It sounds different in Russian
Camp David's great achievement was not that it paved the way to peace with Egypt, but that it set the precedent that the price of peace begins and ends with the removal of settlements and the withdrawal from the territories, to the last millimeter.
No new prime minister enters office without being surprised to discover how many plans have been invented to solve the Israeli-Palestinian conflict. Those in the know count more than 100 plans, beginning with the Rogers Plan in 1969, yet the situation deteriorates from one proposal to the next. The new prime minister will also be surprised by the involvement of the United States and by our dependence on it. Or as one pundit has said, aside from breathing, we can't do a single thing without the U.S.
Sometimes a president is elected in the U.S. who loves Jews, with whom we can rustle horses and say no to without being punished with sanctions, as was the case with former prime ministers Ariel Sharon and Ehud Olmert and former president George W. Bush. In that case, we can say no and continue to receive weapons, money and political support. Even a profoundly religious president from the South like Jimmy Carter wanted peace so badly he knew how to threaten Menachem Begin in private that if they left Camp David without an agreement to remove settlements, "you won't have Dimona either."
Camp David's great achievement was not that it paved the way to peace with Egypt, but that it set the precedent that the price of peace begins and ends with the removal of settlements and the withdrawal from the territories, to the last millimeter. If he wasn't raised on the Bible and was not elected by the Jewish vote, it may be that this time we have a U.S. president who is capable of saying no to us and doesn't buy the excuse that "there's no one to talk to." He doesn't buy the excuse that Abu Mazen - Palestinian President Mahmoud Abbas - is "too weak," and that an agreement with the Palestinians must begin with their recognition of Israel as a Jewish state.
After all, the 1947 United Nations decision to partition the country coined the term "an Arab state and a Jewish state." It would be more logical if the Palestinians were the ones demanding to be recognized as Palestinians and not simply as Arabs, as they were described in UN General Assembly Resolution 181. Prime Minister Benjamin Netanyahu did the right thing, before it was too late, when he abandoned the foolish condition that they recognize us as Jews. He would also do well to recognize the principle of two states for two peoples before he goes to the White House. Our rabbis will know how to determine who is a Jew.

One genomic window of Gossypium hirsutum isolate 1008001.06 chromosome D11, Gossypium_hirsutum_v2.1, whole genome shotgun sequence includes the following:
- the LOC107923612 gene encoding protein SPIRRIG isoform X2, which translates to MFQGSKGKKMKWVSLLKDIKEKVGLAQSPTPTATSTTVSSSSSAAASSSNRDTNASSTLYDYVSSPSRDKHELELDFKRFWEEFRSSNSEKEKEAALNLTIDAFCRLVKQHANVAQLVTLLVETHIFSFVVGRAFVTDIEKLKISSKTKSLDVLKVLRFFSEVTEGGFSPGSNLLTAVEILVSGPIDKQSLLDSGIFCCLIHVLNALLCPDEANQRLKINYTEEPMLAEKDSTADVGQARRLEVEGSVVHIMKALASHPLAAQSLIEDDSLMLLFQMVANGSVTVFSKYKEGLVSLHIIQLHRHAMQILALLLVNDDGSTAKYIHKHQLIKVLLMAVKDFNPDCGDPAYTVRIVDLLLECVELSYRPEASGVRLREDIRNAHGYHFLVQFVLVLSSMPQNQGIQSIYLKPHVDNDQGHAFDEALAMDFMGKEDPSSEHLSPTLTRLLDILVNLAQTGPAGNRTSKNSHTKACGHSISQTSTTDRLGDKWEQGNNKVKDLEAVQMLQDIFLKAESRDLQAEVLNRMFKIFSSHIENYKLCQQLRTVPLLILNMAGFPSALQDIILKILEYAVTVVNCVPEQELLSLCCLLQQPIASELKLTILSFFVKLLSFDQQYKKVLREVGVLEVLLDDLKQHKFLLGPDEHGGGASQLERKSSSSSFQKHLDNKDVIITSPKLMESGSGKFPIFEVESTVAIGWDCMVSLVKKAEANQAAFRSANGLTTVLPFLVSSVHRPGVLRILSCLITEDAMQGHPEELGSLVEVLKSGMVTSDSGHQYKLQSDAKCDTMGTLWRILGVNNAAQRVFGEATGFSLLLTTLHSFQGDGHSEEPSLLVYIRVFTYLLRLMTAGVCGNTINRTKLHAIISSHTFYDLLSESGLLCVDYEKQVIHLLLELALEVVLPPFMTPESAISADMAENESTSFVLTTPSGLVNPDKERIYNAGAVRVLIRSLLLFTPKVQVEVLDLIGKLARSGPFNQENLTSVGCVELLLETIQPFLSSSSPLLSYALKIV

As someone who grew up in America and knows what it means to say no to a U.S. president, not to mention a president who is extremely motivated to succeed, Netanyahu should put one less box of cigars in his suitcase and make room for a serious and detailed plan for solving the conflict. He is not coming for "consultations" with the president; he and his government are expected to come with a proposal for a solution.
The expectations of Barack Obama are sky high - the sane world wants him to succeed. Every day that passes without a plan of our own works against us. Moreover, Obama has already made several gestures to Israel. First, he has declared that the $3 billion annual aid agreement will remain in place. After all, he had reason enough to cut back because of the economic crisis. Second, he has allocated $900 million to the Palestinians on condition that this money not go to Hamas. That is equivalent to non-recognition of Hamas. Third, he has once again asserted that Israel is a Jewish state. Fourth, he boycotted Mahmoud Ahmadinejad's horror show in Switzerland. Now he is urging us: Do your part - dismantle the illegal settlements and stop the construction. Oh, yes, he also wants regional peace.
The Bibi Netanyahu-Avigdor Lieberman government is a right-wing government. It has concluded that in the 16 years since the Oslo Accords, we have not achieved peace, terror has intensified, and half of Palestine is in the hands of Hamas, which shares with Iran a desire to eradicate Israel.
Foreign Minister Lieberman said two things in his bizarre interview with a Russian newspaper: He spoke against Annapolis but not against two states for two peoples. He agreed to the road map, but according to him, first comes the implementation of the first paragraph, ending terror. He opposes the Saudi peace plan, which he sees as a return to the 1967 lines and an opening to the right of return. Defense Minister Ehud Barak sees things differently; he supports an overall regional peace agreement and considers such broad cooperation a vital way to guarantee Israel's future in the coming years.
Netanyahu will come to the White House with a proposal to solve the Palestinians' demands and Israel's security needs, in coordination with Lieberman and Barak. In the brainstorming among the top three cabinet members, it turns out Lieberman the interviewee is entirely different from the Lieberman who speaks at cabinet meetings. He is more practical and less frightening in the discussions about plans for an agreement. When Lieberman says he opposes Annapolis he does not necessarily oppose a Palestinian state and the evacuation of settlements. He is not the one who will torpedo the diplomatic initiative being cooked up by Barak and Bibi. Considering that two-thirds of his electorate are Israelis of Russian origin, a belligerent interview in a Russian newspaper sounds different. It remains to be seen how it will sound in America.
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